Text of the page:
Because of this trajectory, at the peak of my coming out I had a terrible mindset. I was out, but I was also so far from the joy that is meant to be experienced when you are finally living as who you are. Because I wasn’t. I carried a damaging amount of shame with me still.
The most significant bookmarks of my in-between chapters are boys. Not to sound like an Ariana Grande song, but the relationships I’ve had really taught me a lot about myself. I’ve noticed, for example, that I tend to only want things I can’t have. A beautiful man could walk right up to me and tell me how much he loves me and I’d still go after the jerk that wants nothing to do with me or the unavailable lost soul in a troubled relationship. After looking further into it, I discovered that this type of behavior is trending in the LGBTQ community and it’s not coincidence. When most of the things in your life have been associated with struggle, it’s hard to suddenly accept that you deserve happiness. I crave to be liked by guys who don’t appreciate me because they remind me of the boys in high school whom I so desperately wanted to accept me. I always joke that the best way to get me to stop thinking about you incessantly is to be nice to me. The dating arena has been one of my biggest challenges and in a lot of ways, I’m still under construction.
People assume that those who are out of the closet always have pride, but that is not the way it works. We so desperately want to be finished with the race by the time we get to the perceived finish line of coming out, but that’s actually where the real marathon begins. We need to own and acknowledge the fact that because of our hardships, we are broken and that is beautiful. (And yes, that is a reference to the Ugly Dolls soundtrack.)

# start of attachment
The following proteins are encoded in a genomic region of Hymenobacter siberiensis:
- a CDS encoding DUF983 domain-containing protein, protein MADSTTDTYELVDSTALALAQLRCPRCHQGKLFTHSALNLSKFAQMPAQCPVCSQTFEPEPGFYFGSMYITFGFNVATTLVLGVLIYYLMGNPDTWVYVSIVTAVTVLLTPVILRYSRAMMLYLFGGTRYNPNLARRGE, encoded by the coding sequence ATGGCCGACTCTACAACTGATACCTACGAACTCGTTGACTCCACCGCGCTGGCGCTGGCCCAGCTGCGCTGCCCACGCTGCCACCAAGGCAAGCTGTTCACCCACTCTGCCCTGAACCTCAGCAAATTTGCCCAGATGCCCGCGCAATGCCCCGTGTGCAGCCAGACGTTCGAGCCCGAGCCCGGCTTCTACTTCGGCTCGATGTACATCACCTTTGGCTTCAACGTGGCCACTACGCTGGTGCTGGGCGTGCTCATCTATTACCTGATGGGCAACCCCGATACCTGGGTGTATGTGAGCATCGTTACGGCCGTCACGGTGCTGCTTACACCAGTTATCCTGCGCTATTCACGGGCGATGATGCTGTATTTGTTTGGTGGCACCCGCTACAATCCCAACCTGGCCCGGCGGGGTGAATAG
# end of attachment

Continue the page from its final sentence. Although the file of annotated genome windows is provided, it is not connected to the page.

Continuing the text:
As the saying goes, you can go to the gym, drink your water and take your vitamins, but if you don’t deal with the shit going on in your heart and head, you’re still going to be unhealthy. I don’t know how I lucked out, but I’ve been blessed with enough gut-wrenching and heart-breaking experiences in my short 27 years that I finally started to ask myself the right questions – the ones that helped me go from rock-bottom to a loving relationship with myself and with life.
As a songwriter, it’s been cool to see how my growth has influenced my work. I started out by sharing stories from a place of hurt because I was consumed by it and it was easy to access. My later catalogue contains lyrics meant to meet people where they’re at, but with stories that paint the full picture of being human. I’m currently in the process of producing a song that delivers my most powerful message to date, but I would never have been able to have written it had I not began embracing the totality of my story. I’m finding out that there is always more beneath the surface and the challenging part is being brave and vulnerable enough to explore it without judging what comes up.
In my first chapter, I was reluctantly tossed into the sea that is the LGBTQ community. In the chapters that followed, I was drowning and all I wanted was to get out. As of late, I’ve learned how to swim on my own. I am finding that much of the LGBTQ community is still avoiding their in-between chapters – the ones that are going to bring them to live a full and confident life rooted in authenticity and devoid of overcompensating habits. I know this because this was the case for me. My early chapters were dark and I didn’t know how to behave once in the light. The catch is – we are light and it’s time we stop covering ourselves up. It’s time to come out again.
The reason I’ve become a life coach is because for a very long time, I genuinely did not know what good self-esteem looked like or if confidence was even possible for me. And if there’s anything I’ve learned from storytelling, it’s that if something is true for you, it will be true for others as well. I’m making up for lost time. I missed out on 15 years of connecting with people because I was so disconnected from myself. Well … I’m back and I want to help shift the focus. It’s going to be uncomfortable, but it will be better than the stagnant discomfort of remaining in toxic relationships with ourselves (and others), like we’ve always done. Once we turn the page, we will want to keep turning. Happiness is a proven possibility but the only way to it is through those “not a girl, not yet a woman” chapters. We have to love our entire self before we can share our entire story.